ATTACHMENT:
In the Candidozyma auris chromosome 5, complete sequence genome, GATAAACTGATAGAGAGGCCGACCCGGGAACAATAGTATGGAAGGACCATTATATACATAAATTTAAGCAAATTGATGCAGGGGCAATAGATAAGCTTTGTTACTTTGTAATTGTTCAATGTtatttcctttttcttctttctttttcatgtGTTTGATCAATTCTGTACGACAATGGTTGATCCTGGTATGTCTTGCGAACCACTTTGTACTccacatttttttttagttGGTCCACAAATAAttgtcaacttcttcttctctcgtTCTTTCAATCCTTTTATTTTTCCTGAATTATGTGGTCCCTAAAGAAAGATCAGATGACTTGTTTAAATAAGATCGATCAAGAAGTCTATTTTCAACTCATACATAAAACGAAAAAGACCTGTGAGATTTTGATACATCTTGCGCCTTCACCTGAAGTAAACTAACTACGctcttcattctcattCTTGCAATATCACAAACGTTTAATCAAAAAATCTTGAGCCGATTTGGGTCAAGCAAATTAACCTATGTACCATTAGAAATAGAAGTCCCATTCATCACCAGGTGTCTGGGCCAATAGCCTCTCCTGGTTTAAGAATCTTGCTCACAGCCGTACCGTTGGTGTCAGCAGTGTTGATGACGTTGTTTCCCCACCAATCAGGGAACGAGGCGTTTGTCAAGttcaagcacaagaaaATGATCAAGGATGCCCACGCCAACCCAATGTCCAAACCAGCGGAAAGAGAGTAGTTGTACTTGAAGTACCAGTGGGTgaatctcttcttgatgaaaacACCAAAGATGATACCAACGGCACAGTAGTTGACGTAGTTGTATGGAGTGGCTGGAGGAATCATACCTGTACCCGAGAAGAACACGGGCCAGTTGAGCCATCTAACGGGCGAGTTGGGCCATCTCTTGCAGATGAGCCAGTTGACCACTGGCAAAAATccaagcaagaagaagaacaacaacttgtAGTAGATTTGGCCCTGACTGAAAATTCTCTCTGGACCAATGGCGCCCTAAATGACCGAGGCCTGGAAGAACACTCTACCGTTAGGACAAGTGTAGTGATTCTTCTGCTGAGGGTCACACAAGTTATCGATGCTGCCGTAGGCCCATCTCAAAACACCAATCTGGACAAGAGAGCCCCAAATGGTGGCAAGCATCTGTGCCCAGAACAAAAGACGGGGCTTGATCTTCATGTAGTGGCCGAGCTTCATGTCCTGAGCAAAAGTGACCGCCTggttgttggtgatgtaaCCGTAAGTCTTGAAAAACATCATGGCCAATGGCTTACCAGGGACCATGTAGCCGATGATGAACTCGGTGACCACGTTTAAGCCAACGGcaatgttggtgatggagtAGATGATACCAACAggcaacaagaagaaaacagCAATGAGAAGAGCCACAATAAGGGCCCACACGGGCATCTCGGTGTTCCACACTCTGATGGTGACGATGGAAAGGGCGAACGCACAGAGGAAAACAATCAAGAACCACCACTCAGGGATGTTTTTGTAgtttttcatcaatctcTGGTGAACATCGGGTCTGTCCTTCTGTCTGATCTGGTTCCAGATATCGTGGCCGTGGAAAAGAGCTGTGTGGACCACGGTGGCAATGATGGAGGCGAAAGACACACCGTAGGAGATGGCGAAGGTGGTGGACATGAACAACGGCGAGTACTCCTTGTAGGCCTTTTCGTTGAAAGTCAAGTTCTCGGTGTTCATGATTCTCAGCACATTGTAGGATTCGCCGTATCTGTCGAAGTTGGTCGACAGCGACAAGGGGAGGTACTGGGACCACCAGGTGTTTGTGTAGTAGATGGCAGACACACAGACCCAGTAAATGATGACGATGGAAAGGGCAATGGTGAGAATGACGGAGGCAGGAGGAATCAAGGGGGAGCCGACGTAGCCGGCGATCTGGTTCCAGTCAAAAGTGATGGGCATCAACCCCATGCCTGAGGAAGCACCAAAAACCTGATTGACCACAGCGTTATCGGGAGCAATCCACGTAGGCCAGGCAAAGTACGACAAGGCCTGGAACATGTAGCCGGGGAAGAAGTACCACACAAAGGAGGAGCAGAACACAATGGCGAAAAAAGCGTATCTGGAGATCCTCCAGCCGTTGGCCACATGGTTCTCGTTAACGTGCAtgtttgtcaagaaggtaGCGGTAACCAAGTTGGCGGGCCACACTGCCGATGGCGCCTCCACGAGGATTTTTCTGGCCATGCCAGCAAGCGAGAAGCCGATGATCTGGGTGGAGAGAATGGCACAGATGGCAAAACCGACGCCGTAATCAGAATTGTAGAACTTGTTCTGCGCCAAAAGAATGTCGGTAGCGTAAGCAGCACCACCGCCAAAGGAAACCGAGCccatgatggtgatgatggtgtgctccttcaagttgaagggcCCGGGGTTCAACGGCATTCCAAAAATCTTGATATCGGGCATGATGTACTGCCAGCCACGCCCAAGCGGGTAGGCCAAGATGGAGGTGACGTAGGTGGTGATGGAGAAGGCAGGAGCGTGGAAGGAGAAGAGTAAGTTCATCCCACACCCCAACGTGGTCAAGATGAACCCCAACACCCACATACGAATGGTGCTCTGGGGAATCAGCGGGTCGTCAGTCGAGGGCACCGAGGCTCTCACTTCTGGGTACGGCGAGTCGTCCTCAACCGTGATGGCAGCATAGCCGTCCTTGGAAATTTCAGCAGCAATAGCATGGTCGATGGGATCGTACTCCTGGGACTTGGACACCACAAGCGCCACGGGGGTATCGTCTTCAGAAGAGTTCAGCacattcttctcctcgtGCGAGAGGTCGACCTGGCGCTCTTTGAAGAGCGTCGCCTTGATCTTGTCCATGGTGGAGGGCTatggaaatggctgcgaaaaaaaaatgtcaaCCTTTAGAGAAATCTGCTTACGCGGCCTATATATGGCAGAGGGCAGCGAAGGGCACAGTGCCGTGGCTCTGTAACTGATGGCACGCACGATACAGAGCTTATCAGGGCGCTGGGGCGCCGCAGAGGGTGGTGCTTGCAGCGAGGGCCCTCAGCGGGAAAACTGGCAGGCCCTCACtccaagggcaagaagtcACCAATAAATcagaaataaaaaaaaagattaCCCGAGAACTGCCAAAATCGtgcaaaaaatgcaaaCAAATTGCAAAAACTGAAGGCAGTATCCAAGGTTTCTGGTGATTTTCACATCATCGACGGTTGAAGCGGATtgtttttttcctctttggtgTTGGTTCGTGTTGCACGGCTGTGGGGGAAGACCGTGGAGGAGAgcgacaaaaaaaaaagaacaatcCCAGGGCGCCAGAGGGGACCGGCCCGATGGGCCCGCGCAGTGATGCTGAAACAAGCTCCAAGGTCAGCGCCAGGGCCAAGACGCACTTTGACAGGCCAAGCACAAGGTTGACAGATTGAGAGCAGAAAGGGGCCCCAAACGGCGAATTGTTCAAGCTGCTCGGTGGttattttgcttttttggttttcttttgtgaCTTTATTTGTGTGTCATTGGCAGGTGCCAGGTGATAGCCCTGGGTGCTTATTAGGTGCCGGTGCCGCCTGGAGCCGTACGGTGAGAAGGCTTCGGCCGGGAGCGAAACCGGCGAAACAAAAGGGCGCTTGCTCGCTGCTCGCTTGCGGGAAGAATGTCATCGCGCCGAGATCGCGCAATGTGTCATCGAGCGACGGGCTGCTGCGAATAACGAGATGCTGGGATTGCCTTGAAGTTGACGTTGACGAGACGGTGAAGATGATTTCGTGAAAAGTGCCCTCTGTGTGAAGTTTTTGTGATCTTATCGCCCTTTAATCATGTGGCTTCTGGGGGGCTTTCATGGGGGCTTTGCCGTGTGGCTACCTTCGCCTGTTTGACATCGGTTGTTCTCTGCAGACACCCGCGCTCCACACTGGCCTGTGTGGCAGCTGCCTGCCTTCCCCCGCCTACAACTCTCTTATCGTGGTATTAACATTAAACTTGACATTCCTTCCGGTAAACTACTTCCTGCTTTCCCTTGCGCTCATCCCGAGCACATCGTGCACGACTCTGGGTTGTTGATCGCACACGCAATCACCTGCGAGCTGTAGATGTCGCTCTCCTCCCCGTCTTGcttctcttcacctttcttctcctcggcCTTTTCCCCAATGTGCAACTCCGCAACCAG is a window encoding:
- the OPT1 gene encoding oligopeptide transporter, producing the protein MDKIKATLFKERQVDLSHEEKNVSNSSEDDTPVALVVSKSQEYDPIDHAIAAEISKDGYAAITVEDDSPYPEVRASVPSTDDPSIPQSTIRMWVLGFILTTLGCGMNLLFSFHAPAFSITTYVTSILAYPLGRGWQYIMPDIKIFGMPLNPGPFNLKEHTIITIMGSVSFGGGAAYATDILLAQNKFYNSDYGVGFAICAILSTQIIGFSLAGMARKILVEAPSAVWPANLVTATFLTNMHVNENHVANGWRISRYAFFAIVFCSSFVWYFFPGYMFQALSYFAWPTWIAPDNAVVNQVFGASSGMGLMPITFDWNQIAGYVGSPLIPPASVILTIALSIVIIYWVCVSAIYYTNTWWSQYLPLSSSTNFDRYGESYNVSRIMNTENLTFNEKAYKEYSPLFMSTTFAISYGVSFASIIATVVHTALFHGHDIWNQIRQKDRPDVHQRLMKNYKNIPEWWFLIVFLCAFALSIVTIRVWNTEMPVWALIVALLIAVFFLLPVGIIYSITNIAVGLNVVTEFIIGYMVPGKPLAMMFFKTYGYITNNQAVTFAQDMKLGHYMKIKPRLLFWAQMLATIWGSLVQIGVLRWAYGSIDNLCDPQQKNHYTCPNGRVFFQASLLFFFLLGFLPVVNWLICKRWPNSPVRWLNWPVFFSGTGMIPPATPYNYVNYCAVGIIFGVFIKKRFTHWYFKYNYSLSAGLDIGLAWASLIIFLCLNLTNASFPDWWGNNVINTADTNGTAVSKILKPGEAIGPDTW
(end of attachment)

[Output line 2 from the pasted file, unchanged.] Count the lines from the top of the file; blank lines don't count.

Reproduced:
- the OPT1 gene encoding oligopeptide transporter, producing the protein MDKIKATLFKERQVDLSHEEKNVSNSSEDDTPVALVVSKSQEYDPIDHAIAAEISKDGYAAITVEDDSPYPEVRASVPSTDDPSIPQSTIRMWVLGFILTTLGCGMNLLFSFHAPAFSITTYVTSILAYPLGRGWQYIMPDIKIFGMPLNPGPFNLKEHTIITIMGSVSFGGGAAYATDILLAQNKFYNSDYGVGFAICAILSTQIIGFSLAGMARKILVEAPSAVWPANLVTATFLTNMHVNENHVANGWRISRYAFFAIVFCSSFVWYFFPGYMFQALSYFAWPTWIAPDNAVVNQVFGASSGMGLMPITFDWNQIAGYVGSPLIPPASVILTIALSIVIIYWVCVSAIYYTNTWWSQYLPLSSSTNFDRYGESYNVSRIMNTENLTFNEKAYKEYSPLFMSTTFAISYGVSFASIIATVVHTALFHGHDIWNQIRQKDRPDVHQRLMKNYKNIPEWWFLIVFLCAFALSIVTIRVWNTEMPVWALIVALLIAVFFLLPVGIIYSITNIAVGLNVVTEFIIGYMVPGKPLAMMFFKTYGYITNNQAVTFAQDMKLGHYMKIKPRLLFWAQMLATIWGSLVQIGVLRWAYGSIDNLCDPQQKNHYTCPNGRVFFQASLLFFFLLGFLPVVNWLICKRWPNSPVRWLNWPVFFSGTGMIPPATPYNYVNYCAVGIIFGVFIKKRFTHWYFKYNYSLSAGLDIGLAWASLIIFLCLNLTNASFPDWWGNNVINTADTNGTAVSKILKPGEAIGPDTW